Friday, June 11, 2010

Free Summer Film Series: Weimar on Screen

Draper graduate Leah Ammon now works at the Neue Galerie Museum, which is curating a free film series this summer called "Weimar on Screen." Leah thought the series might be of interest to Draper students. Some information on the series is below, but film descriptions and further information is available on the Neue Galerie website, here:



This summer, the Neue Galerie presents the film series "Weimar on Screen." The tumultuous years of the Weimar Republic (1919-1933) were a time of far-reaching social, political, and cultural upheaval. In spite of this turmoil, they brought about a flowering of art and culture in Germany, particularly in cinema. The films in this series are brilliant examples of Weimar-era filmmaking, and they illuminate aspects of the culture of the period.

Films are presented to the public free of charge on Mondays at 4 p.m. in Café Fledermaus. For more information about Neue Galerie programming, please visit our website at

Updated Draper Course Descriptions, Fall 2010

Draper is still finalizing course offerings for the fall 2010 semester, but many new classes and updated descriptions have been added to the website. Check out the latest offerings (here: and keep checking back throughout the summer for last minute changes before registration.

Thursday, June 10, 2010

Draper Student Profile: Ji Hyuck Moon

A writer since the age of 12 (a “serious writer” since the age of 20), Draper student Ji Hyuck Moon has been relentlessly pursuing his ambition to become a successful fiction author for much of his life. This past year, he published a Science Fiction short story entitled “Chaser” on a prominent Korean website, and the story will be published as part of a larger print anthology this summer. He has also translated seven books from English into Korean. But while he has achieved a great measure of success in both the realms of fiction and translation, Ji Hyuck continues to set new goals for himself. Ultimately, he wants to write in English—to be an authentic Korean voice in American letters.

Choosing not to write fiction in one’s native language is a formidable objective, but Ji Hyuck points to one to one of his favorite authors, the Chinese-American novelist Ha Jin, as an example. (Jin began to learn English at the age of twenty, and now writes exclusively in English.) Ji Hyuck sees the switch to English composition as a creative choice as well as a practical way to break into the American literary community. “Writing in English, I can use language more as a tool,” he says. “Korean is too comfortable for me.” He favors simplicity in his work, and hopes to reduce any “surplus in [his] writing.” This, he says, will be easier to accomplish by writing in English.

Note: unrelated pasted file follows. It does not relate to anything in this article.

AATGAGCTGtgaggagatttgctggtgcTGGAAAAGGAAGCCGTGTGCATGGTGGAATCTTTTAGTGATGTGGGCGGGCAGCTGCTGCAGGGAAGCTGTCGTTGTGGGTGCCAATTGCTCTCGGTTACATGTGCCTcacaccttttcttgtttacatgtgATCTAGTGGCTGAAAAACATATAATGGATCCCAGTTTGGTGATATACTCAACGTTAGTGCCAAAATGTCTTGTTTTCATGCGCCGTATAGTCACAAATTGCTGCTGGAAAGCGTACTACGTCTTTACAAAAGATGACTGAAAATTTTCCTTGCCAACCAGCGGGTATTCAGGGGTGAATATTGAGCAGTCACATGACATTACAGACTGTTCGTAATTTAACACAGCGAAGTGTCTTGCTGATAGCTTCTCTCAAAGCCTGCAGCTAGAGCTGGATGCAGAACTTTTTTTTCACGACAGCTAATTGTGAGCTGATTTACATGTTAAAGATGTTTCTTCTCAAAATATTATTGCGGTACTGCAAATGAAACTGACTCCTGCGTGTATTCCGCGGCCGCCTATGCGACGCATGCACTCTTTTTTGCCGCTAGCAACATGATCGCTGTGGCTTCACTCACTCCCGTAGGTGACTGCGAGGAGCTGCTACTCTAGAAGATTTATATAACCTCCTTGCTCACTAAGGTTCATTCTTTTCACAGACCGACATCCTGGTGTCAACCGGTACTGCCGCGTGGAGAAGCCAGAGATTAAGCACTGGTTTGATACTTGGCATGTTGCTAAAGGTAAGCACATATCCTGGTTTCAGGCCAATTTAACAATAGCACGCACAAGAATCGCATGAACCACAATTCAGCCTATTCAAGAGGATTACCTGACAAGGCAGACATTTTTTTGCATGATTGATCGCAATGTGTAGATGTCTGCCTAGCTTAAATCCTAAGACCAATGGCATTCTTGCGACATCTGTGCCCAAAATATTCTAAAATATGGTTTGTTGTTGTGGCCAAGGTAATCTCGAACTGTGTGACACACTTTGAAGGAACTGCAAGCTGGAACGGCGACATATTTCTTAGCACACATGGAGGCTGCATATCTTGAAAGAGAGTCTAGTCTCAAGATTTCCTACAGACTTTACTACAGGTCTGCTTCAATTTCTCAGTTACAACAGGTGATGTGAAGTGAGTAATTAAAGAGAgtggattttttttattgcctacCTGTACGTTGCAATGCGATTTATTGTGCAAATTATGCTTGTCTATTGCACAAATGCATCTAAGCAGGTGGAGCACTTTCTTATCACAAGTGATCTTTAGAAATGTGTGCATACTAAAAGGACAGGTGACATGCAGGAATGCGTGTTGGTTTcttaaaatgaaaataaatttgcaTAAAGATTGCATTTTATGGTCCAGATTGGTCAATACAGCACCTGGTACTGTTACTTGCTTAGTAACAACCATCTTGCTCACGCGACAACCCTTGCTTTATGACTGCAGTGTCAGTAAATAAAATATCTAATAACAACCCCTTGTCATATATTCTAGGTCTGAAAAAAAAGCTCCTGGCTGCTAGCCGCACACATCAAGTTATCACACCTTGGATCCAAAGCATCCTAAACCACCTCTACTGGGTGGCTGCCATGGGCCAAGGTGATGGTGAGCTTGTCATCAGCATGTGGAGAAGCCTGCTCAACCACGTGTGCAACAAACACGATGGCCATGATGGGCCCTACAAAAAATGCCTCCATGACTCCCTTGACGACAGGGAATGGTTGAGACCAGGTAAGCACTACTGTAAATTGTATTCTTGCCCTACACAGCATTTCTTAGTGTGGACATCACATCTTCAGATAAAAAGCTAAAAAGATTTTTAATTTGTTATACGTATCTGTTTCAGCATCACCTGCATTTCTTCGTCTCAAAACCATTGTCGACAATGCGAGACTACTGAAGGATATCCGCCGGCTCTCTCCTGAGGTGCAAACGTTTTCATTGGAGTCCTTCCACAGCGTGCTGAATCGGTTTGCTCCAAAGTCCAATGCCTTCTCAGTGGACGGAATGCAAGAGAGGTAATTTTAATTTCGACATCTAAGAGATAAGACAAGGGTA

Although he’s always wanted to be a fiction writer, he’s found himself involved with many other endeavors during his life. For one, there's his involvement in translation. The process to publish fiction in Korea, he explains, is rather convoluted. It’s expected that authors will win an award from a literary journal or newspaper competition before they can expect to be published in most venues. But although he was frequently a finalist in these competitions, he never won. It was dispiriting, he explains, having “no results” to show for ten years of dedicated work. So he jumped at an opportunity to translate a book from English, when a publishing agency contacted him with an offer.

After completing his BA in Korea, Ji Hyuck applied to MFA programs in the United States, but was not offered admission to any of them. He took a copy-writing job with an advertisement agency, thinking that doing any writing for a living would be better than nothing, but found the work dissatisfying. “You spend all day writing small, trivial ads which no one even looks at in the newspaper,” he explains. And so he turned back to academia, and eventually, found himself at Draper.

Although balancing his creative and scholarly work at the same time has been difficult, Ji Hyuck is now invested in both worlds. He is considering the possibility of pursuing a Ph.D. in the future, but is also continuing to write fiction. He’s recently completed another short story which will be published in a Korean mystery anthology, and is working on a novel. And while sometimes it seems like there’s too much to juggle, he always finds the time to write.